The games begin

JCC Maccabi Games kick off in Haifa; Israeli president hopes participants will ‘build bridges’

Over 1,000 teen athletes taking part in the sporting events over the next week, followed by a 12-day educational tour of Israel

HAIFA, Israel – The JCC Maccabi Games kicked off on Sunday night in Israel’s northern port city of Haifa with over 1,000 teenage athletes in attendance and with appearances by Israel’s president, NBA star Deni Avdija and the Shalva band.

The games, an annual event, are being held in Israel this year for the first time since 2011. This is part of a plan to do so every four years, the games’ lead organizer, Samantha Cohen, told eJewishPhilanthropy ahead of the launch.

More than 700 North American teenagers – aged 14 to 17 – came to Israel for the games, joined by dozens of teens from Eastern Europe and Morocco, where they met some 300 Israeli participants, the largest number of Israeli athletes to take part in the JCC Maccabi Games ever, organizers said.

“The JCC Maccabi Games are certainly about healthy competition and exciting tournaments, but also about much more than that,” said Israeli President Isaac Herzog in a recorded statement. “They are about you: the young generation of Jewish leaders from North America, Europe and Israel, countries of the Abraham Accords and across the globe.”

Herzog added: “I’m so certain that on the field, on the court, and in the ring, and as you are touring our beautiful country Israel, you will build the bridges of understanding, love and affection with your fellow Jewish people.”

The three-week trip to Israel, which costs approximately $10,000, was heavily subsidized by JCC Association fundraising and by vouchers from RootOne, which is funded by The Marcus Foundation.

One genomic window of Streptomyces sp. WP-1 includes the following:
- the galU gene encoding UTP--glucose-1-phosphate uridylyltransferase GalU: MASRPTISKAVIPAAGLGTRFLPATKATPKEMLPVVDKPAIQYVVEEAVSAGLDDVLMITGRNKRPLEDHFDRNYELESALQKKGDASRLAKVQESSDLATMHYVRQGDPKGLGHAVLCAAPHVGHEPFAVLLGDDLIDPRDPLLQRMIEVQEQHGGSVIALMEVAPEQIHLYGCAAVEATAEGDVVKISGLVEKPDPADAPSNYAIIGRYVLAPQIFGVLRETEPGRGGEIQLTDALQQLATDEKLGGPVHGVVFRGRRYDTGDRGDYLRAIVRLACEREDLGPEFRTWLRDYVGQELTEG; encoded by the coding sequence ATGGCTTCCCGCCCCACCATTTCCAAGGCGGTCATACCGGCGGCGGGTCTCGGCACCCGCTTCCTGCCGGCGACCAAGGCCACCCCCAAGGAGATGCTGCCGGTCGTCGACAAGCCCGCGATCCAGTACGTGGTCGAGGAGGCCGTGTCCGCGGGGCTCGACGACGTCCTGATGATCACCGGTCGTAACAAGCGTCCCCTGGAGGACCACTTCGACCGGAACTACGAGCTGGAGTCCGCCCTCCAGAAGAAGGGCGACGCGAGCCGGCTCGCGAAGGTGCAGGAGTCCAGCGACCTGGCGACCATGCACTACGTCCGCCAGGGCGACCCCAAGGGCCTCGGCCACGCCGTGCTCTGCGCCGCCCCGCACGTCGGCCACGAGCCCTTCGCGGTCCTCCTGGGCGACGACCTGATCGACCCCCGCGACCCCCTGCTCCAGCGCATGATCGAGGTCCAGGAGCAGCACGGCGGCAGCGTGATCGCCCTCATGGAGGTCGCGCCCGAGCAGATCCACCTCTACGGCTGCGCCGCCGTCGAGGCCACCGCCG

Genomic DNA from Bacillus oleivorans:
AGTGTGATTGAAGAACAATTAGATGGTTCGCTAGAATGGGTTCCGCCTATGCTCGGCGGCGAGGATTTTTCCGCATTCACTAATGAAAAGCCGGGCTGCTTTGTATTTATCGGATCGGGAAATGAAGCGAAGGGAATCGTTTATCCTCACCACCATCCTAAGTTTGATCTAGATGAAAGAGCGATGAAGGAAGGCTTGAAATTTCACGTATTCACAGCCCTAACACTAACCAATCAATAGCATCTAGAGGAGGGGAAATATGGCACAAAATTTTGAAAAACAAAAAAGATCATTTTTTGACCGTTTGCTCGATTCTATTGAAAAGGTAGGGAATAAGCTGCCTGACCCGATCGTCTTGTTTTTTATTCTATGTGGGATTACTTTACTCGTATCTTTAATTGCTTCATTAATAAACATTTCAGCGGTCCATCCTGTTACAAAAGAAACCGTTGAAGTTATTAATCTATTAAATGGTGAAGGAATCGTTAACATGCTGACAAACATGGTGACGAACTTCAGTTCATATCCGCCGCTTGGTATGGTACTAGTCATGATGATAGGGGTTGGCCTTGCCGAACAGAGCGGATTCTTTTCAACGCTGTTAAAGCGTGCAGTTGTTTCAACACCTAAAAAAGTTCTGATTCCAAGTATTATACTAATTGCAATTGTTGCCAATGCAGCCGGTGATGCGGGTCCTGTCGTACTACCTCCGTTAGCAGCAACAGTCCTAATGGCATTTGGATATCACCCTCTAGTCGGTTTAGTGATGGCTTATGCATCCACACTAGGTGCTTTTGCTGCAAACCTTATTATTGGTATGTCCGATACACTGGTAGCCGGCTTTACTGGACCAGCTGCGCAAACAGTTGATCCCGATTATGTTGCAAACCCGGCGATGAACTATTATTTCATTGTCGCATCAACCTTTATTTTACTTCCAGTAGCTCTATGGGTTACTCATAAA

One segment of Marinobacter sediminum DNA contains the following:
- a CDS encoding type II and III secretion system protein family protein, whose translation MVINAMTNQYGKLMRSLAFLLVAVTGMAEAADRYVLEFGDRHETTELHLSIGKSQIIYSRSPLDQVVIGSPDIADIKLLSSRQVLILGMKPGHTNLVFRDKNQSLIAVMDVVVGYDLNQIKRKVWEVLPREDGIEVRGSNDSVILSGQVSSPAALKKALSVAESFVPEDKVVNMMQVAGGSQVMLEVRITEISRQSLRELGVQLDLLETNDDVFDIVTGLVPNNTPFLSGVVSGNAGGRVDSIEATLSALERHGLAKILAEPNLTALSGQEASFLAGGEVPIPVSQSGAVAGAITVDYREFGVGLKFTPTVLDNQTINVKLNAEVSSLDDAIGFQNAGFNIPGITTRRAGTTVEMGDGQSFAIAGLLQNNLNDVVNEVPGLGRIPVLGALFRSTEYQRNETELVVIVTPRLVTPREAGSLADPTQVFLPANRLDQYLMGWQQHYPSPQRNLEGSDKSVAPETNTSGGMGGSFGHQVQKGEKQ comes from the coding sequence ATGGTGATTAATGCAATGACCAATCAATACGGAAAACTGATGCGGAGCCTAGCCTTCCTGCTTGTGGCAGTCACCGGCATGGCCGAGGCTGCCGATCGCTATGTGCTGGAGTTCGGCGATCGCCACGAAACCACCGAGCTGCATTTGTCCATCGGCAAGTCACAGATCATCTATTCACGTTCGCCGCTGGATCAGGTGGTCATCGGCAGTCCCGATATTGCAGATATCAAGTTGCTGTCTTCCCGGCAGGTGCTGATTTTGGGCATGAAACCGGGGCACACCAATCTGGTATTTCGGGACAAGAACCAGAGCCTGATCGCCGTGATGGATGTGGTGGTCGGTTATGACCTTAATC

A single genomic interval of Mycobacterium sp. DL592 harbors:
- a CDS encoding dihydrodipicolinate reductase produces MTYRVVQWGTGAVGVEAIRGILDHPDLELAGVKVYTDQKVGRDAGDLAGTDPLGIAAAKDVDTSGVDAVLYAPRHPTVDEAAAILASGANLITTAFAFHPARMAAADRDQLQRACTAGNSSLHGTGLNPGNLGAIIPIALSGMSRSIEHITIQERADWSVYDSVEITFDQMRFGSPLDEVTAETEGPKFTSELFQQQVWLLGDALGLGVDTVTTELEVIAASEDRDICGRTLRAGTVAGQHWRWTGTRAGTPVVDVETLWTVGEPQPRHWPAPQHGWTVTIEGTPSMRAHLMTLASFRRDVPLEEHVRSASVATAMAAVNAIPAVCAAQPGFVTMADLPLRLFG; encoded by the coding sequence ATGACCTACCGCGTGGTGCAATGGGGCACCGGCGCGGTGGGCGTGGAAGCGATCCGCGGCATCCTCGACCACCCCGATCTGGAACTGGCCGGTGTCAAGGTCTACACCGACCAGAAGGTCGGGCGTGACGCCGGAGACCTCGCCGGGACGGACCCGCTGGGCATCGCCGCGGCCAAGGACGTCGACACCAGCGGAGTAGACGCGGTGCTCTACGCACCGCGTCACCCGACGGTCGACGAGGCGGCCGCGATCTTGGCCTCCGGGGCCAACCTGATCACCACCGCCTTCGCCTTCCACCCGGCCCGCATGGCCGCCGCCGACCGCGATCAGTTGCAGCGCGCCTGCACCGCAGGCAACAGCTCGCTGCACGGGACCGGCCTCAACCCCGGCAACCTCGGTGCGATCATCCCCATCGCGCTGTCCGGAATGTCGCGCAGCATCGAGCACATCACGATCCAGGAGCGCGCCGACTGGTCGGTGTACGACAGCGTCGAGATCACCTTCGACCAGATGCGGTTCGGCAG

Speaking on the sidelines of a VIP event ahead of the launch, Simon Amiel, the executive director of RootOne, told eJP that he was “really excited” about the partnership with the JCC Maccabi Games, seeing it as an opportunity to engage with a group of Jewish teens who are otherwise not significantly involved in Jewish communal life.

Amiel said the organization planned to remain in contact with and track the participants of the games to see how their involvement in the event affected their engagement with the Jewish community going forward. He said that information would also be shared with Hillel International, Chabad and other Jewish organizations.

Amiel shared a story, which was also told by Cohen onstage at the VIP event, about the Philadelphia boy’s soccer team: The team had one Orthodox player on it, who assumed that he would have to go to Friday night services alone. But the rest of his teammates, whom he’d barely met before the games, decided that they should stick together as a team and went with him to synagogue – some for the first time. Amiel said this demonstrated how an event like the JCC Maccabi Games can bring participants closer to Judaism and Jewish communal life. “Not that we’re trying to make people more religious,” he quickly added.

The first nine days of the trip will focus on the games, along with some additional programming, followed by a 12-day tour of Israel.

In her onstage speech at the VIP event, which was attended by donors, organizers and representatives of partner organizations, Cohen described the significance of the JCC Maccabi Games in personal terms, discussing her own participation in the event years prior as a teenage tennis player on the British team.

Cohen recalled standing in Madison Square Garden in Manhattan, along with thousands of other Jewish teens from around the world, singing “Hatikva.” She said that two-week experience helped form her understanding of Jewish peoplehood, which continues to guide her work today as vice president for program and talent at JCC Association of North America and head of JCC Maccabi.

“When I got on that plane [to New York], I got on as a British tennis player. And two weeks later, I flew home as a proud Jewish athlete,” Cohen said, drawing applause from the crowd.

The launch event highlighted the participation of 10 teenagers representing Ukraine, five of them who now live abroad and five of whom still live in Ukraine “where they are in danger every single day,” the announcer, U.S.-born Israeli singer Michael Harpaz, said.

The Ukrainian delegation earned a standing ovation as it made its way into the auditorium where the launch was held. Attendees also waved Ukrainian flags, which had been provided by the organizers, as the team members made their way to their seats.

The games officially kicked off with the lighting of a ceremonial torch by Avdija, who plays for the NBA’s Washington Wizards. 

Asked to say something before lighting the torch, Avdija opted for a classic and laconic: “Let the games begin!”